Unfortunately, the upgrades only serve to reveal the lifeless core of Tender Flesh. A woman urinates into a bowl, which is served at dinner. She then gets on all fours and gives oral sex under the tablecloth to each guest like a trained dog. People are beaten and hunted. These things have been done before to shocking or erotic effect; in Tender Flesh they are puerile and scummy. I don't mean scummy in the way that some art films make you an accomplice to the plot, invoking your guilt as they degrade characters. No, Tender Flesh just caused me to gawk in embarrassment for Jess Franco, and forced me to reconsider my past enthusiasm for his works.

Shock-O-Rama Cinema has done due diligence with the set. The DVD package is awkward, with one single-sided disc and one flipper. The liner notes have no home, but rattle around inside the case. But they've provided a healthy slate of extras.

It isn't Shock-O-Rama's fault that the behind-the-scenes featurettes are among the longest, lamest, most autoerotic featurettes ever produced. Somehow, watching these featurettes made the movies worse. The liner notes do a good job of working up enthusiasm for the movies and trying to cover for obvious flaws, but Scooter McCrae cannot fully endorse such poor material. I watched about 41 minutes of the "European Cut" of Lust for Frankenstein until I simply couldn't stand another second. In that time, I noticed no distinct difference between the two cuts.

The Rebuttal Witnesses

There are two moments worth watching out of the three "sides" contained in this 2-disc set. One is a Shock-O-Rama promo with a striking naked woman covered in fake blood. This literal shower of blood is more compelling than any scene in either movie.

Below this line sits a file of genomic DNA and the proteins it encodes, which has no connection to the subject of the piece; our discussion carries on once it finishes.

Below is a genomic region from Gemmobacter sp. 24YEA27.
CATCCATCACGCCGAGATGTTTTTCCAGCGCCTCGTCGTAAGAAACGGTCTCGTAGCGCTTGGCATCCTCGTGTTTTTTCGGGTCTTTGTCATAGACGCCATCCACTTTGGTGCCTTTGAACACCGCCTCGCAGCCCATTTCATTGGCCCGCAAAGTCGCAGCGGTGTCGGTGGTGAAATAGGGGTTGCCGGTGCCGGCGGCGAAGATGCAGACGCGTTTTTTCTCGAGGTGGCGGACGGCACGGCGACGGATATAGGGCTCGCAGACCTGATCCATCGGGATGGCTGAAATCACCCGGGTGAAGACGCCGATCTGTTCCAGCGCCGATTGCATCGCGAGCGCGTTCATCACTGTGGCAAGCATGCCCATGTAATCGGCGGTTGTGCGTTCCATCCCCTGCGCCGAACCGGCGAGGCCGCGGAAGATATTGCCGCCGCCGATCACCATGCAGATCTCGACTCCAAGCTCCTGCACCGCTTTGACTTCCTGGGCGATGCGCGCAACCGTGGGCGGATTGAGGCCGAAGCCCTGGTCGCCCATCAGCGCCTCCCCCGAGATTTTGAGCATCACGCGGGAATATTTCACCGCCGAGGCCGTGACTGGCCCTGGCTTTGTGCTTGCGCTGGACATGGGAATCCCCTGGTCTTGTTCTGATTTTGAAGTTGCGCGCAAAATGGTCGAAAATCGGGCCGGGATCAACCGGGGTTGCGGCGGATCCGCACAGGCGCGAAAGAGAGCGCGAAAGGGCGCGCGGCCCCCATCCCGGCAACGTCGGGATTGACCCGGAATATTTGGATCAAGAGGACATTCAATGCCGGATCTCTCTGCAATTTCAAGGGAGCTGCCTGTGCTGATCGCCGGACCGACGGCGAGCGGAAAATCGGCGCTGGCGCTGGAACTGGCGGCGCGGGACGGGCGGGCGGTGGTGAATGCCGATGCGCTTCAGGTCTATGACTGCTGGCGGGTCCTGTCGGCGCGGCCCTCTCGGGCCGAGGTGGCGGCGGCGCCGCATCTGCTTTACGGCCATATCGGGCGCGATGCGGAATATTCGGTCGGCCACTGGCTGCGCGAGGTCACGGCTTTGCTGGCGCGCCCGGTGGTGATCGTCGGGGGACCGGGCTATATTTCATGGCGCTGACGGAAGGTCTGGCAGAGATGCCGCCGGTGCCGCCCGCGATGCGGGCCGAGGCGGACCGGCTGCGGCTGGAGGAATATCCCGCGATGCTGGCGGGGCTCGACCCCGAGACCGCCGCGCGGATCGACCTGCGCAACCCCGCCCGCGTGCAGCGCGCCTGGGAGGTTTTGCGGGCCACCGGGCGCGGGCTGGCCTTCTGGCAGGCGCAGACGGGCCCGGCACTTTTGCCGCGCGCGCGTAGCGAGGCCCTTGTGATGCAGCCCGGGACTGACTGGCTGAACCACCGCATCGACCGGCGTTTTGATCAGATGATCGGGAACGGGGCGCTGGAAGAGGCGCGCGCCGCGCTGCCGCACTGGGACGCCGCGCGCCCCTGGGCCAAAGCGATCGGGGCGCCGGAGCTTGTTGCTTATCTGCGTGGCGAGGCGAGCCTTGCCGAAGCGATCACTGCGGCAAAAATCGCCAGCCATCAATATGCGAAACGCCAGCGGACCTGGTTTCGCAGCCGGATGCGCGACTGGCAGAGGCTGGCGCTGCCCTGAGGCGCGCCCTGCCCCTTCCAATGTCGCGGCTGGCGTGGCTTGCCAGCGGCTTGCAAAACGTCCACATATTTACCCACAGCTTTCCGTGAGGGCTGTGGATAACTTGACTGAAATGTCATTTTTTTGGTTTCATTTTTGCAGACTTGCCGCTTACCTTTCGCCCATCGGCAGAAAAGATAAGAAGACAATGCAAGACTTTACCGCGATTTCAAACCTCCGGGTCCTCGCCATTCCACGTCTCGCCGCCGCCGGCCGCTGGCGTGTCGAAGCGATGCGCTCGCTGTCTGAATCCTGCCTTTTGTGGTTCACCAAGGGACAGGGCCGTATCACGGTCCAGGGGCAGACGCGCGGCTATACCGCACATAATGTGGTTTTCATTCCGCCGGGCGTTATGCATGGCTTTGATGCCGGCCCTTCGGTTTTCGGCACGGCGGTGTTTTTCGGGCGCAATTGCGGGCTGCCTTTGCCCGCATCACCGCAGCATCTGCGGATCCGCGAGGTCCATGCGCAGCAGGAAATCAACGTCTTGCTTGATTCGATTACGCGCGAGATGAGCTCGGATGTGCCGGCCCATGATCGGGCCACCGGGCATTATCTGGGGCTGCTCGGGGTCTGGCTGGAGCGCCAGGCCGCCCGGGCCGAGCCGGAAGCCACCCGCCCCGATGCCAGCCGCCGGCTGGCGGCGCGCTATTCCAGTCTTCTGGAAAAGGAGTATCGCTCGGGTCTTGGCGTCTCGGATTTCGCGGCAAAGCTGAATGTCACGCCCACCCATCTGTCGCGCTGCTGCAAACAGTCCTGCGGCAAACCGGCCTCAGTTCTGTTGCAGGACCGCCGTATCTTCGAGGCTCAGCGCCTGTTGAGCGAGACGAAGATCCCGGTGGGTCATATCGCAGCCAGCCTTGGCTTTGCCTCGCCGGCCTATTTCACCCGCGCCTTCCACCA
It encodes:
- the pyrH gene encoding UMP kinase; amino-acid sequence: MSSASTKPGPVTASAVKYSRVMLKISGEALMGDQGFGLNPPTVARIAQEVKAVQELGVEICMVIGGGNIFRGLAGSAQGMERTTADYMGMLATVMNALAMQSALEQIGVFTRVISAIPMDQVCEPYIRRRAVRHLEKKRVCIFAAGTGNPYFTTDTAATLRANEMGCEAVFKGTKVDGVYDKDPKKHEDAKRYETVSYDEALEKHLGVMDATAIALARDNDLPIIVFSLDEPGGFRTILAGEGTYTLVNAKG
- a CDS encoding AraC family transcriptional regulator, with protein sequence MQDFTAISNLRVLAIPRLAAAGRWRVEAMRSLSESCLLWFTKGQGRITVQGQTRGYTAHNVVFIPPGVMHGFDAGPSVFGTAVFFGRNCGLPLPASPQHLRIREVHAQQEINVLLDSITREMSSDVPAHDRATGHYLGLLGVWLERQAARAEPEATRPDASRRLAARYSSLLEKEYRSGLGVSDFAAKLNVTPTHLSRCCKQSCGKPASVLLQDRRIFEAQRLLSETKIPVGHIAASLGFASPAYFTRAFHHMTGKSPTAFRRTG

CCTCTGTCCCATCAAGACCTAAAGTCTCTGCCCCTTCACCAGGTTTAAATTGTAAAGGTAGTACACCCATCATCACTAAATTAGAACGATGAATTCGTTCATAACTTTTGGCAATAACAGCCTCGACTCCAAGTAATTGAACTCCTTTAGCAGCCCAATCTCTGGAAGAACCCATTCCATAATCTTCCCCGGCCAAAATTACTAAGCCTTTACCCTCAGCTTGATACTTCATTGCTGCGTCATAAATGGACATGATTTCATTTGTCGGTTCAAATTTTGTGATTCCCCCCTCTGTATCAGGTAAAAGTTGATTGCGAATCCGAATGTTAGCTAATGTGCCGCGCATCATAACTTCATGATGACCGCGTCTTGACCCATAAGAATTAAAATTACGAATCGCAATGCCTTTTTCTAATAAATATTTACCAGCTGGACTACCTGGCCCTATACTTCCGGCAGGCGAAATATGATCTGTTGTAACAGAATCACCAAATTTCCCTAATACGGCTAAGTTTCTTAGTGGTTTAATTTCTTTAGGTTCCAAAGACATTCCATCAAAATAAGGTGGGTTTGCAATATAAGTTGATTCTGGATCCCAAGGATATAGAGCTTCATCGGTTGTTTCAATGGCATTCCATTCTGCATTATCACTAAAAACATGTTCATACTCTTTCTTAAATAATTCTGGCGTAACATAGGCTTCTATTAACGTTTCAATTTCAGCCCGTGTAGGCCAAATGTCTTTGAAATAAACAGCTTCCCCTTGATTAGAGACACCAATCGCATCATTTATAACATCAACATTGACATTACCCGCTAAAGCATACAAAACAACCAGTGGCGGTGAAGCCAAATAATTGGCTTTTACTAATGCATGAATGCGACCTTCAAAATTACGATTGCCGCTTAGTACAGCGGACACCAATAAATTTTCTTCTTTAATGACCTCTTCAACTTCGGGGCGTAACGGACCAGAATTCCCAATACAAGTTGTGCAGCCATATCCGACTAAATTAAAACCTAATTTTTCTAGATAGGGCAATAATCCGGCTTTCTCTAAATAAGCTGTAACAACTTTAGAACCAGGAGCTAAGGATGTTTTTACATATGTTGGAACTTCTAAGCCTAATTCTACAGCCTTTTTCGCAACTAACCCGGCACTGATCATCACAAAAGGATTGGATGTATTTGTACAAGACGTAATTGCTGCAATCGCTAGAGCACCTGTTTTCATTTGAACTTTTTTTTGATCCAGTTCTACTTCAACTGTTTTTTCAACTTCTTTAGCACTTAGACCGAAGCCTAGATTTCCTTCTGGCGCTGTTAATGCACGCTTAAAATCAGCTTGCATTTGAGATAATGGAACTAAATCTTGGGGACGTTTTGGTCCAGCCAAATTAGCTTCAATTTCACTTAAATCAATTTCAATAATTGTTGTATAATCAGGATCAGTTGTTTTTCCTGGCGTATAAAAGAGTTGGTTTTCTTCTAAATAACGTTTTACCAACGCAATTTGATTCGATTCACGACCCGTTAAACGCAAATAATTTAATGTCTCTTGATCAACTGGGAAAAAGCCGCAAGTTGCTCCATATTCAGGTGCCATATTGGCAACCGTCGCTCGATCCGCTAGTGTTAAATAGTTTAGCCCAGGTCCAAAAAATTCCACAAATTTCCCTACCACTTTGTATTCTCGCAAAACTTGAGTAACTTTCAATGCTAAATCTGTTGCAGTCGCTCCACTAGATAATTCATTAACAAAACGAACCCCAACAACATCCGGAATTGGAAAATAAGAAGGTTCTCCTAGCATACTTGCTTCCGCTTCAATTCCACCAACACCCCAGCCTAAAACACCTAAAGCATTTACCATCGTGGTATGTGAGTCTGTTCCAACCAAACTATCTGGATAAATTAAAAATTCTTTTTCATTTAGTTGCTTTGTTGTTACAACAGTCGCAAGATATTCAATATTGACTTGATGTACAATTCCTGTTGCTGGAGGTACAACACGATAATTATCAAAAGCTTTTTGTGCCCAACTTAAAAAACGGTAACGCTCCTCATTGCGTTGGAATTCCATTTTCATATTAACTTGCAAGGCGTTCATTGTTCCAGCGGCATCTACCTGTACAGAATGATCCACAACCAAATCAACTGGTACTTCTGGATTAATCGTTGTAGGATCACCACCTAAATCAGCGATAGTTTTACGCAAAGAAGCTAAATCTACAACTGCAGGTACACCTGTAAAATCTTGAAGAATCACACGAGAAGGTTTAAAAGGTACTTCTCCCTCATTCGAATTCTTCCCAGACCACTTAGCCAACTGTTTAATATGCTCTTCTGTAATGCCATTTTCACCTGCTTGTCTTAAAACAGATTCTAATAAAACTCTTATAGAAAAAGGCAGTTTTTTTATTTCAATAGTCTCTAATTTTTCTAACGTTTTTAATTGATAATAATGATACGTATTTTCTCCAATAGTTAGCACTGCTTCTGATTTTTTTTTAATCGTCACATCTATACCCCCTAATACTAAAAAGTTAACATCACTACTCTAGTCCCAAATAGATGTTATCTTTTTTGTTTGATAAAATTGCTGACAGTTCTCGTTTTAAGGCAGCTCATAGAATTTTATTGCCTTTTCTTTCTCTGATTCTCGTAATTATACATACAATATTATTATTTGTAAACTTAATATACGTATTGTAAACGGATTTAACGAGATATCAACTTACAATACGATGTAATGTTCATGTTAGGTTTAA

The second item of note is an interview with Michelle Bauer. She is flirty and easygoing, endearing herself to fans while she waxes positive about the long hours necessary to make a film. She emphasizes fun over money and projects a healthy attitude towards her cult status. It is absolutely not worth buying the set to see this brief interview, but if you somehow find yourself in close proximity to Lust for Frankenstein/Tender Flesh and have a DVD player handy, pop in this interview.

Closing Statement

Few movies have invoked in me such loathing, apathy, and embarrassment for the people onscreen and behind the camera. If Jess Franco doesn't hate women and doesn't have the mind of a thirteen-year-old obsessed with dumb sex jokes, he sure pulls a convincing act. If you want to be revolted or disgusted, check out one of those Nazi dominatrix flicks. If you enjoy the work of a quirky independent horror director, pick up a Larry Cohen film. If you want to waste your time and money and get a mild headache in the process, watch Lust for Frankenstein/Tender Flesh.

The Verdict

Lust for Frankenstein/Tender Flesh shall be subjected to the sodomies of a thousand cruel lovers.

Review content copyright © 2006 Rob Lineberger; Site layout and review format copyright © 1998 - 2016 HipClick Designs LLC

Scales of Justice, Lust For Frankenstein
Video: 20
Audio: 20
Extras: 65
Acting: 18
Story: 5
Judgment: 20

Perp Profile, Lust For Frankenstein
Video Formats:
* 1.66:1 Non-Anamorphic

Audio Formats:
* Dolby Digital 2.0 Stereo (English)

* None

Running Time: 80 Minutes
Release Year: 1998
MPAA Rating: Not Rated

Distinguishing Marks, Lust For Frankenstein
* Liner Notes
* Behind the Scenes
* European Version
* Michelle Bauer Exclusive Interview

Scales of Justice, Tender Flesh
Video: 70
Audio: 35
Extras: 65
Acting: 55
Story: 40
Judgment: 49

Perp Profile, Tender Flesh
Video Formats:
* 1.66:1 Non-Anamorphic

Audio Formats:
* Dolby Digital 2.0 Stereo (English)

* None

Running Time: 93 Minutes
Release Year: 1998
MPAA Rating: Unrated

Distinguishing Marks, Tender Flesh
* Liner Notes
* Making Tender Flesh
* Photo Gallery
* Amber's Session Video
* Trailers

* IMDb: Lust for Frankenstein

* IMDb: Tender Flesh